My Thoughts About The Stonekeeper (Amulet #1) by Kazu Kibuishi (Book Review #101)

So I’m back into reading graphic novels! πŸ™‚ Apart from The Walking Dead graphic novels last year, where I managed to only read until Volume 4 (which contains issues 19-24), it’s only until now that I got myself into reading graphic novels again. And I’m on a roll! πŸ˜€ I actually started three different graphic novels. I managed to finish all the first volumes of Saga by Brian K. Vaughan (Writer), Fiona Staples (Artist), Lumberjanes by y Noelle Stevenson, Grace Ellis, Brooke A. Allen (Illustrator) and Amulet by Kazu Kibuishi so expect my reviews for each the next coming days. If you’ll ask me how I chose those graphic novels, well, blame Booktube. πŸ˜€ Lumberjanes, Amulet and especially Saga are always on the recommended list of my most trusted Booktubers and so far I’m enjoying all all three.

The first graphic novel that I finished was Amulet, Book One: The Stonekeeper. I must say that’s it’s a good start for the series. The book starts on a serious note by way of a tragedy but as the story progressed the tone lightened. That style worked for me as it made me even more connected to the characters more. It gave an in-depth background which made me more understand the characters’ personalities.

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The book follows the story of Emily and her brother Navin, who at an early age lost their father because of a car accident. Two years after the father’s death, now financially struggling and wanting to start anew, the kids and their mother, Karen, decided to move to an ancestral house in a town called Norlen that was originally owned by their mother’s grandfather, Silas, who’s gone missing and everybody assumed to have already died. The night of their first day, an unusual thing happened. A strange noise coming from the basement woke up the three in the middle of the night, and when Karen decided to investigate she was taken by a tentacled beast, called an Arachnopod.

13307284_1374180939263714_3824564172087606007_nThey followed the monsters and found themselves in a dark magical parallel world, Alledia, filled with rugged terrains, talking robots, unusual animals and a monster stalking them who is after the amulet that the kids found at their new house. The book then follows the kids’ adventures as they try to get used to the new world they stumbled upon. Will they be able to stand up to the challenge of becoming the new keepers of the Amulet, that has imposing powers, entrusted to them by their great grandfather, Silas, whom they finally meet living in Alledia? Will they be able to keep up with the secrets that are slowly unraveling in front of them? Will they be able to live up to the expectations set to them tagging them as heroes meant to rescue the world? Will they be able to rescue their mother? When family is all that’s left to them, is that enough to keep them surviving? The book talks about growing up, dealing with loss and the value of families.

First, let’s talk about the artwork which I’m a bit torn about. I consider the drawings and illustrations to be done in a very simplistic way. I was not a fan of it to be honest as the drawings were made too simple for me. The drawings lack the intensity that I was looking for in a book that was supposed to be dark and gripping. It was all throughout airy and light making it hard to clearly show or reflect the emotions of the characters. One thing though that I have to commend though about the artwork was the color palettes. I like how it matches with the mood of the scenes and intensify as the story progress.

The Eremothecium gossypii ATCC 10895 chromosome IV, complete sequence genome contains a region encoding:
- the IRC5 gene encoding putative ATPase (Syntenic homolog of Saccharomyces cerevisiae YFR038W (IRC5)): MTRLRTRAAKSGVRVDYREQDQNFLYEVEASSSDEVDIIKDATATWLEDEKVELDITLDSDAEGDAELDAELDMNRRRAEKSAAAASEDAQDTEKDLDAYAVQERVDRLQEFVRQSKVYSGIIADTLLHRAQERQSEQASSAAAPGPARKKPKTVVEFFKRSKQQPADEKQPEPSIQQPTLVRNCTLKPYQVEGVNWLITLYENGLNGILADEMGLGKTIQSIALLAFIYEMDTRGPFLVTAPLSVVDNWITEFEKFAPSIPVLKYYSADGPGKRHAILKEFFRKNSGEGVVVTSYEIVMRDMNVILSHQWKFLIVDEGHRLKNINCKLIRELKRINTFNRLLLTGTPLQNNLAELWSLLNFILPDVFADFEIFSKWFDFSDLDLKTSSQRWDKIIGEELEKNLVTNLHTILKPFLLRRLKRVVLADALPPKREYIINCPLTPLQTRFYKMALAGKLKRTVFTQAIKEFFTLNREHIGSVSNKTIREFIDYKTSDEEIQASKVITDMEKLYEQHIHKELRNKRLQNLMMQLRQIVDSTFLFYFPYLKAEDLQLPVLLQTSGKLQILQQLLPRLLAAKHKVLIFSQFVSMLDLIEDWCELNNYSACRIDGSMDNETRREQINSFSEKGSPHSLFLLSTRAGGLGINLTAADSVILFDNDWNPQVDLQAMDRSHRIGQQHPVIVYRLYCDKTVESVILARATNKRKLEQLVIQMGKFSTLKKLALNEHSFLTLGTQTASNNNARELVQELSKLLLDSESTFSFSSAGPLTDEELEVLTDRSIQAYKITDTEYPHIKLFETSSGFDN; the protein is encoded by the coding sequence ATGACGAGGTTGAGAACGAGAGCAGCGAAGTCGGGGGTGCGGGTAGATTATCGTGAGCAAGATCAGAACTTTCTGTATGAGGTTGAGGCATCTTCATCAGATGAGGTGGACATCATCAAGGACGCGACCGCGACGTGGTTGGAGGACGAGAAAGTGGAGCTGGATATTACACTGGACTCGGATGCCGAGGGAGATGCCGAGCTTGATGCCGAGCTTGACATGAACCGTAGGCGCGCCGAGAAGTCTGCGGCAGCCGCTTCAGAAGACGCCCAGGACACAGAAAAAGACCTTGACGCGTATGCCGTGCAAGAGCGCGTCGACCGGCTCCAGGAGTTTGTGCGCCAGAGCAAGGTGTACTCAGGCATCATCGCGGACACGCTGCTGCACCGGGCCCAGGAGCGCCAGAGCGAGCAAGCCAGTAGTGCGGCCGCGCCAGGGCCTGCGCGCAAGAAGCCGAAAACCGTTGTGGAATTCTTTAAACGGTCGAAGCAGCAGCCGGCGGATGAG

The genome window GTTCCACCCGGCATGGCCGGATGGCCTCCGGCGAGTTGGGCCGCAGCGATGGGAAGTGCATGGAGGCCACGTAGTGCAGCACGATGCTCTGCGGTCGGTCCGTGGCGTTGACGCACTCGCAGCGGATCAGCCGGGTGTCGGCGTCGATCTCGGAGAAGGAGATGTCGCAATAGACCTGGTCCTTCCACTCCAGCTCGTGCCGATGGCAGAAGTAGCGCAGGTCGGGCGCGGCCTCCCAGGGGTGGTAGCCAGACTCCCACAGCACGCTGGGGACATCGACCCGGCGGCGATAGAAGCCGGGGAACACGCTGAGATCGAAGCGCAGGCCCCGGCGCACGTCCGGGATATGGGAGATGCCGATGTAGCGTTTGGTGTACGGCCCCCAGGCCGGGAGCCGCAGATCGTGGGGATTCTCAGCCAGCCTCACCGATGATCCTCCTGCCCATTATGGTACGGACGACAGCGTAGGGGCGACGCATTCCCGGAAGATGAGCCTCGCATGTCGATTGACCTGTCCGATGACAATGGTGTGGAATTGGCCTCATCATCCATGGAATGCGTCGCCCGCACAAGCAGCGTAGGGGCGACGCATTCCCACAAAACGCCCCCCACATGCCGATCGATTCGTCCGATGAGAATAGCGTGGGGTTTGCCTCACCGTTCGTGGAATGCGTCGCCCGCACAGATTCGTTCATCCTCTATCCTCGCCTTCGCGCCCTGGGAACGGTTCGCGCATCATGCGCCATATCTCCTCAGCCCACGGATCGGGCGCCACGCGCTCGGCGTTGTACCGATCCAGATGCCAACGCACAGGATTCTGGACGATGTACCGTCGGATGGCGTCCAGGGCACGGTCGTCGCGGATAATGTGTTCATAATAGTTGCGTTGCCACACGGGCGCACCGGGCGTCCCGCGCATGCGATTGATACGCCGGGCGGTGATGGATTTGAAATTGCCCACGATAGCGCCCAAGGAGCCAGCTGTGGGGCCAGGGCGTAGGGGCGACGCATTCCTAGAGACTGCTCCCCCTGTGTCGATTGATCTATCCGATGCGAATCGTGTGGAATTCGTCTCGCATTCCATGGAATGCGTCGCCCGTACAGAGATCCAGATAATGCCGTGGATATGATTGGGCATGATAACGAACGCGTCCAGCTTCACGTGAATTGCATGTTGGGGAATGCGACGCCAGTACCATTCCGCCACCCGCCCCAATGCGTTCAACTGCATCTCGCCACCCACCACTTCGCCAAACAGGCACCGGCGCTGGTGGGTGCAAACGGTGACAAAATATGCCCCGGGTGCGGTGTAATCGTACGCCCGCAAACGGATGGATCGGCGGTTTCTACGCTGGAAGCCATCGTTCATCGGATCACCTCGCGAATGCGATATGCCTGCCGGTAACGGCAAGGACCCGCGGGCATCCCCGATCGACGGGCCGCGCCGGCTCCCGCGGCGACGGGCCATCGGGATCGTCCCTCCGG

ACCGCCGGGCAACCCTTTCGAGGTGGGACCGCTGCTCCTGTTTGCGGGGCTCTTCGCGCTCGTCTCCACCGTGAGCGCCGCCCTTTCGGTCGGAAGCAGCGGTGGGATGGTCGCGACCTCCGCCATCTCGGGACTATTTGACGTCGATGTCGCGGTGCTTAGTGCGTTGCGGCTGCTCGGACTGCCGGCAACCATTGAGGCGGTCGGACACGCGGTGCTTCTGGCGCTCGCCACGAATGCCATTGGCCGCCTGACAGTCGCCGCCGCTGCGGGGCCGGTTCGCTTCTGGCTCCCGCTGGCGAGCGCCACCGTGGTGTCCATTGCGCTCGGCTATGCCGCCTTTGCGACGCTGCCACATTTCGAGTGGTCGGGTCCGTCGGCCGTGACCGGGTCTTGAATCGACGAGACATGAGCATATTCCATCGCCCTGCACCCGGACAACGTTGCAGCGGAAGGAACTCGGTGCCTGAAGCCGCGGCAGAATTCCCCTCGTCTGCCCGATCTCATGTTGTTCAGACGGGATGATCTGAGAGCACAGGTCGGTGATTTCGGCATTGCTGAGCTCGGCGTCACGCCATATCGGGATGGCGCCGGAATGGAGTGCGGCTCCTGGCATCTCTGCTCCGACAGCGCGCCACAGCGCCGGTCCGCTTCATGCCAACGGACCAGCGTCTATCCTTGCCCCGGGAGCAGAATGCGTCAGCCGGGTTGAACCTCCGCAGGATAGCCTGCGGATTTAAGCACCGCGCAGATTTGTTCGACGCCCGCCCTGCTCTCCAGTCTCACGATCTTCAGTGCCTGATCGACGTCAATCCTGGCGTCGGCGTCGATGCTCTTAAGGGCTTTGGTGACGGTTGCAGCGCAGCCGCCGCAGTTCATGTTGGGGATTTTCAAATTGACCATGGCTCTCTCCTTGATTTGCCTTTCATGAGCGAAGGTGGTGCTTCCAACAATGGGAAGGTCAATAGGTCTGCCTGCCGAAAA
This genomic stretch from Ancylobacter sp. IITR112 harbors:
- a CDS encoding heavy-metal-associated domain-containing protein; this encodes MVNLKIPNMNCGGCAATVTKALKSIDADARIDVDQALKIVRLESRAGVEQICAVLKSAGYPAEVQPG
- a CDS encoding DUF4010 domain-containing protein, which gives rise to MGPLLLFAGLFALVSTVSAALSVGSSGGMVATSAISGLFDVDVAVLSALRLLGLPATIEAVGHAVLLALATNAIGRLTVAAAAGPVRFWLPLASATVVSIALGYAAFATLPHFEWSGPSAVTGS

On the other hand, the author was able to fill the book’s lack of appealing drawings with its story. The story made me want to continue reading it. From it’s exciting storytelling, the author was able to make the characters stood out. The graphic novel was able to make its pacing consistent with the storytelling making me devour it instantly. It has a lot of clever dialogues that revealed more of the characters feelings and their emotions.

Overall, I was captivated by this first volume. It provided a good introduction to the story. Like any other first books in a series or volumes, the plot was not totally resolved which means that it can be a springboard for the upcoming volumes. How the story ended left a promising start for the upcoming volumes. This totally brought out the kid in me again. And did I already say that it has this Studio Ghibli vibe? πŸ˜‰ I’ can’t wait to start to read the next volume! πŸ™‚

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4 stars out of 5.

BOOK SPECIFICATIONS:

Author:Β Kazu Kibuishi
Format: Paperback
Part of a Series:Β Yes (Volume #1)
Release Year:Β January 2008
Publisher: GRAPHIX
No. of Pages: 192 pages

About the Author

P8KXb6hcKazu Kibuishi (born 1978) is an American graphic novel author and illustrator. He is best known for being the creator and editor of the comic anthology Flight and for creating the webcomic Copper. He has also written (drawn) the Amulet series. The webcomic artist and noted critic Scott McCloud has said that some of Kazu Kibuishi’s work is so beautifully drawn that “it hurts my hands when I look at it”.

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2 thoughts on “My Thoughts About The Stonekeeper (Amulet #1) by Kazu Kibuishi (Book Review #101)

    1. Yes! Yes! and Yes! I hope to see a graphic novel review from you soon. πŸ™‚ I couldn’t agree more, there’s something with Japanese writers and illustrators that really draws me in to their works. πŸ™‚

      Liked by 1 person

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